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The History of Pilates
Joseph Pilates was born in 1880, as sickly child who suffered from rheumatic fever and asthma, he was determined to conquer his debilities and improve his physical condition. He went on to become an accomplished gymnast, skier, boxer, body builder, competitive swimmer and self-defence trainer.
Taking a keen interest in karate and yoga, he combined Eastern and Western exercise disciplines to establish the mind-body concept that lies at the heart of the Pilates system. Ancient Greek philosophy also served as an inspiration.
Interned in a prisoner of war camp during World War I, Pilates helped guards and prisoners to maintain fitness. Using his bunk, bedsprings and chair, he improvised the creation of the apparatus that was to become the Reformer, Trapezium and Wunda chair still found in Pilates studios today. During this period, a devastating influenza epidemic spread across the globe, claiming 50 million lives. Miraculously, there were no influenza casualties in Pilates' camp, a fact attributed directly to the fitness of the men. The British army then employed Pilates to assist in training the British troops.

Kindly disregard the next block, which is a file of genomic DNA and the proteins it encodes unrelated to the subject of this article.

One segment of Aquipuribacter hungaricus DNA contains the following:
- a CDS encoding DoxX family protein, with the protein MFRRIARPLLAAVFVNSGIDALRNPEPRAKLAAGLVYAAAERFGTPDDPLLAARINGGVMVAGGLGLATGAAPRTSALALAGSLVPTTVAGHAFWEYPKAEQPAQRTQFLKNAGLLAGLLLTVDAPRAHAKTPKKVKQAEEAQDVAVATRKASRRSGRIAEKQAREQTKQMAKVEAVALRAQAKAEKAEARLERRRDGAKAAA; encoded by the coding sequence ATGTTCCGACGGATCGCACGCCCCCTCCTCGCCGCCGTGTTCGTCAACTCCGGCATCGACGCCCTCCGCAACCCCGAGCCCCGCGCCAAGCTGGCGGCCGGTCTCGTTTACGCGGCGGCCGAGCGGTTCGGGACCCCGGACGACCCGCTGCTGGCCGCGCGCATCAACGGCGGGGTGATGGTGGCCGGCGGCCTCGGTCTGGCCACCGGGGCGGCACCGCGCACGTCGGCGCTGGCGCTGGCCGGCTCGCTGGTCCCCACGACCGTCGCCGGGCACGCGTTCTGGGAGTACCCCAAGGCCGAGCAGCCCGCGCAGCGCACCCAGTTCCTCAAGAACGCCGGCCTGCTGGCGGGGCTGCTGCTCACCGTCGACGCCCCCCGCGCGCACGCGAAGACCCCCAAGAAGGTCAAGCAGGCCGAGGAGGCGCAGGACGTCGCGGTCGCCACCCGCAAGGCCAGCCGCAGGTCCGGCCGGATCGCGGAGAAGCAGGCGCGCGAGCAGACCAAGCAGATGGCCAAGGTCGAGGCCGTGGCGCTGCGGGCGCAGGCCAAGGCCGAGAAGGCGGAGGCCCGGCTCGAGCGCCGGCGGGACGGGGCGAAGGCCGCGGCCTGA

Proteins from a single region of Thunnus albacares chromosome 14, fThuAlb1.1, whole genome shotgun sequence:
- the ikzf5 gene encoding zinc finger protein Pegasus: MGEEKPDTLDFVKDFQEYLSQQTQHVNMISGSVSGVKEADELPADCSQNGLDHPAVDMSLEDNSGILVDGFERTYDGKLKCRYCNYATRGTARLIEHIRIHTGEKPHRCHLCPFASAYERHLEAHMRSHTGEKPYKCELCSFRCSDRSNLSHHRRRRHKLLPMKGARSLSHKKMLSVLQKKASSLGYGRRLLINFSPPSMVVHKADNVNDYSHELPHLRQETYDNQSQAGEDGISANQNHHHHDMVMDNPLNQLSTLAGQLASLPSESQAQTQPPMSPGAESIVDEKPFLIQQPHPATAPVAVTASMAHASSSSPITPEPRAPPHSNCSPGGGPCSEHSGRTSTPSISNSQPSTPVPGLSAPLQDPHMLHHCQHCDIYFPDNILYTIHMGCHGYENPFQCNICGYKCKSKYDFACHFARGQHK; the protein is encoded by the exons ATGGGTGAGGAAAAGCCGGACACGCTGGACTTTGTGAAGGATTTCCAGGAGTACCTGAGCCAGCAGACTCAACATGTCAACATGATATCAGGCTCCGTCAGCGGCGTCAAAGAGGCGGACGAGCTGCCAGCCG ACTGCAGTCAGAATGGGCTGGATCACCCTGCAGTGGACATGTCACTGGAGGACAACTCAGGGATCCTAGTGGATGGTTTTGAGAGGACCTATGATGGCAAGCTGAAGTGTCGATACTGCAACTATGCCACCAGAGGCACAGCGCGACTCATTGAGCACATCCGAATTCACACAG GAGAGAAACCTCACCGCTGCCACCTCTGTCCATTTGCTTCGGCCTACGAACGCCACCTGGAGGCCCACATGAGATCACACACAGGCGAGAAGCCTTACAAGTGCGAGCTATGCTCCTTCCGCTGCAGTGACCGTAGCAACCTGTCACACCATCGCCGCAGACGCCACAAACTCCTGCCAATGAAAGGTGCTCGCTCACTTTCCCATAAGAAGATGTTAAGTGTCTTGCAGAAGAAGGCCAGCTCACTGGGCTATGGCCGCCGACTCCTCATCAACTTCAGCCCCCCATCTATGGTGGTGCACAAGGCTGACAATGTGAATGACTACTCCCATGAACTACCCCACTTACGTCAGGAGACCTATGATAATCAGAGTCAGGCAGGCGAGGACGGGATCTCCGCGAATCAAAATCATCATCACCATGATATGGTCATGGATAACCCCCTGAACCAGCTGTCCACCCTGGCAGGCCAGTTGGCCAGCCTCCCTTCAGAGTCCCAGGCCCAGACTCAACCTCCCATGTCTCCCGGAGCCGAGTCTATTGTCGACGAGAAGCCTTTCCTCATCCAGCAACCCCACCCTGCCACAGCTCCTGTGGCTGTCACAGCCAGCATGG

After the war Joseph trained many athletes and being a boxer himself was sought out by Max Schmelling the heavy weight boxing phenomenon of the time. Max was offered a title championship fight New York and he took Joseph with him.
After emigrating to New York and setting up his first proper studio he became well known by the top modern and ballet dancers of the time. He continued reading and studying and wrote several books on fitness while continuing with his teaching. Romana Kryzanowska a ballerina got to know Joseph through an injury and became a firm convert to pilates. After Joseph died in 1960 Romana kept pilates alive by continuing with Joseph's work at his original studio in New York Moira Merrithew also a former ballerina spent 2 years training and apprenticed to Romana Kryzanowska and then, with a team of fitness professionals, went on to include modern principals of exercise science and spinal rehabilitation to make the STOTT PILATES method safer and more effective.